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How to Talk to Your Children About Ukraine

February 25, 2022 | Nancy Van Epps

Written by Emily Ford Sytsma, Early Childhood Director

Media channels are flooded today with the news of Russia’s invasion of Ukraine. We have all probably seen videos of explosions and people fleeing. We caregivers are again faced with the same question: What do we tell the children?  

As always at Mustard Seed School, we refer to the advice of Dr. Judith Schteingart, our school counselor. In the face of difficult news, Dr. Schteingart strongly recommends curtailing exposure to the reports. This advice pertains to all children, and to teens to every extent possible. Because images on screens and in print can make events appear both close and immediate, they often heighten anxiety and confusion.  

After you have turned off the screens, your approach to discussing the situation in Europe will depend largely on the age of your children, and your own family’s relationship with the people and areas involved.

Preschool children may not learn of these events at all. We won’t discuss the events at school now unless a child introduces the topic. If you decide to share the information with your children or if your child sees images or hears conversations about the conflict, they will primarily be worried about their safety. Some children may be concerned for the children in Ukraine.  It will be important to stress that this conflict is happening very far away from us. You may show New Jersey and Ukraine on a map or globe. Help them understand that the grownups in Ukraine are making plans for their children just like you make plans to keep your own family safe. You can talk about what you do to prepare for storms or discuss the fire safety plans and devices you have in your home (and that we have at school) that equip everyone to be safe in an emergency. Assure them that all over the world, grownups take care of children and that they are safe here, far away from the problem.  

Lower School children may grasp more information, even with limited exposure. Next week, teachers will likely begin to ask what the students have heard and provide a time to discuss the events with facilitation. Children this age may want to know why Russia and Ukraine are fighting. You can explain that just like people can have conflicts and struggles with each other, disputes can happen between nations that lead to fighting. At this age, children are very interested in fairness and consequences. So, you can explain that leaders around the world are trying to talk with the nations involved to help and support any possible solutions to end the fighting and to bring peace to the area. You could explain the economic sanctions by comparing them to the ways parents use timeout or withholding of allowance when children have broken rules or chosen bad actions. Again, reassure them that they are safe and that world leaders are coming together to help protect those who are in danger.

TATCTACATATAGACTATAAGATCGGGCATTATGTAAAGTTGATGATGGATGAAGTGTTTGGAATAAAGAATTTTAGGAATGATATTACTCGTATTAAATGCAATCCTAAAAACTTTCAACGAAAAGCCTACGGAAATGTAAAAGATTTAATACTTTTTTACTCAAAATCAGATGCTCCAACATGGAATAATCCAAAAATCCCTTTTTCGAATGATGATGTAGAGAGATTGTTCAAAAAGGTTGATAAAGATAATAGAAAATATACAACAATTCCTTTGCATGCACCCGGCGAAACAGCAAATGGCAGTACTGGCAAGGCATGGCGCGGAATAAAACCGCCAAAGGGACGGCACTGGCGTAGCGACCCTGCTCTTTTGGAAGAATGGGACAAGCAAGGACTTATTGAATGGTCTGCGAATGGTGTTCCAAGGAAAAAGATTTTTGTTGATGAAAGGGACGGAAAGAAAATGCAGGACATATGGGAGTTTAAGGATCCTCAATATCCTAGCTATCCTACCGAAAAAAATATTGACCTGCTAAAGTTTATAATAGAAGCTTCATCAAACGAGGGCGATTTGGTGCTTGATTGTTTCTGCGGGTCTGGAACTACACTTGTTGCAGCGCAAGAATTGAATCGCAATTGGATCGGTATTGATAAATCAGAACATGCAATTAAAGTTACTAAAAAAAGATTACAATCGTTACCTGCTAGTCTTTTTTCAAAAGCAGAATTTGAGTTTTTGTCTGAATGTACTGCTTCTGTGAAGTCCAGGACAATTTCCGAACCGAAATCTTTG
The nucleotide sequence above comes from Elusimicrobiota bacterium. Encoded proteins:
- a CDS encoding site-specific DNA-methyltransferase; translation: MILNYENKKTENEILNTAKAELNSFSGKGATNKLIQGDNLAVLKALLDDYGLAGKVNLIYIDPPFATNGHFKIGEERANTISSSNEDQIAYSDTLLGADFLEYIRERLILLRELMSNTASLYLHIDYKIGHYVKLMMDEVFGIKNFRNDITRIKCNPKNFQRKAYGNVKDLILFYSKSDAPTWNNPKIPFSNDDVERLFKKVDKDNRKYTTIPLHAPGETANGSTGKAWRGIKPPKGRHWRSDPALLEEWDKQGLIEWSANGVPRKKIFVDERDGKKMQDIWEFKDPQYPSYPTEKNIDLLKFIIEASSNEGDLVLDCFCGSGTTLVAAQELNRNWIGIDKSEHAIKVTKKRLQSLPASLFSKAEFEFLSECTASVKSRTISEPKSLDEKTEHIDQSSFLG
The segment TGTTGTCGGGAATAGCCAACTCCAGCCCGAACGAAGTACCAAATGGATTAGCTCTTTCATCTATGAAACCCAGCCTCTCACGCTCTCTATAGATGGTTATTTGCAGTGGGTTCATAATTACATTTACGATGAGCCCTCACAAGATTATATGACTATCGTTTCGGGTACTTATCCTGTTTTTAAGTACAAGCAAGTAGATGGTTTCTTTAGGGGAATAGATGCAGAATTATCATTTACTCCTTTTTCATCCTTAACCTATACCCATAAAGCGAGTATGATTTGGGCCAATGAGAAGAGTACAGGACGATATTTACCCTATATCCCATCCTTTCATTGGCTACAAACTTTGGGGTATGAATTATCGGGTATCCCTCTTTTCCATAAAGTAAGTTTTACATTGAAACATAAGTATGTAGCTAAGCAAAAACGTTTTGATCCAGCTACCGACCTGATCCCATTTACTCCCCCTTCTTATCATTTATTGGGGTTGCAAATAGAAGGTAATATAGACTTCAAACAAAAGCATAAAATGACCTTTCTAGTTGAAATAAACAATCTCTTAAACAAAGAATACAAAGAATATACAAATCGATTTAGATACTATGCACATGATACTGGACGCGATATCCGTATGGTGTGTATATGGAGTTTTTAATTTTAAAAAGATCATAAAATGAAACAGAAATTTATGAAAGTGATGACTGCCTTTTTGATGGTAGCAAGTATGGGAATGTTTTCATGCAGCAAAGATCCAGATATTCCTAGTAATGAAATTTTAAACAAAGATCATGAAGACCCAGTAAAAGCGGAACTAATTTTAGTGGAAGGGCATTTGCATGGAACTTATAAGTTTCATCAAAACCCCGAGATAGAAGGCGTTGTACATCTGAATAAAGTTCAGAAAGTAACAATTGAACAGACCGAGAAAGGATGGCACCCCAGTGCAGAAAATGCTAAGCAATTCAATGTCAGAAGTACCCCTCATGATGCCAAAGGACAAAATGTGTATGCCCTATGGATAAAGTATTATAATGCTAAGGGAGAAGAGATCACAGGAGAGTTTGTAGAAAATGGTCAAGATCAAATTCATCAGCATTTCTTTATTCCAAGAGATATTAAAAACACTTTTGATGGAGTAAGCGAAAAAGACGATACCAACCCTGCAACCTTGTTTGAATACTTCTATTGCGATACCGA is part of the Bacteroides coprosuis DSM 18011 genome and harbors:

Middle School students are able to understand more of the context and implications of the Russian-Ukraine conflict. Children in these classes likely discussed the conflict at school today.  At home, you can begin by asking what they have heard. Consider watching a news report or reading an article together to model how concerned citizens stay educated about what is happening in the world. Find resources so that you can learn together about the history of the region; or just share what you know. As you explore information with them, it is always good to review how to evaluate the credibility of news sources (TikTok vs. A.P.) and what kinds of information you can obtain and trust from different sources. You may also consider referencing some of the more nuanced issues of the situation; perhaps that some possible U.S. responses could cause prices to rise because there are consequences based on how much countries depend on each other for goods and services. You may want to discuss when standing up for certain values and principles is critical even if doing so causes some economic pain and hardship. Perhaps you can ask whether this feels like a time when standing up is the right thing to do, and suggest that in international conflicts there are often no clear right answers. There are different sides to the story, and you can share your feelings, and the assumptions and principles that drive your opinions. This background will help your Middle School child develop critical thinking skills and is also an opportunity for them to hear the basis for your values .

When things feel out of control, it helps children of all ages to find a way to act or serve in response. Consider making a family plan to respond to the needs of the people involved.  

  • Help your child write a letter to an elected official.
  • Make a family donation to an international aid organization.  
  • Attend a vigil or demonstration together.  
  • Include affected people in your family prayers. Below is a prayer written by a MSS Middle School student today and shared at the worship time if you would like to use it at home:

We pray for Ukraine that Russia invaded. We also pray that the trains to Poland and surrounding countries don’t fail. We hope this war will stop. Amen

Thinking about war is scary, even when it’s far away. Providing children with opportunities to process what they are hearing and seeing with trusted adults will give them the tools they need to cope even when afraid.

Nancy Van Epps

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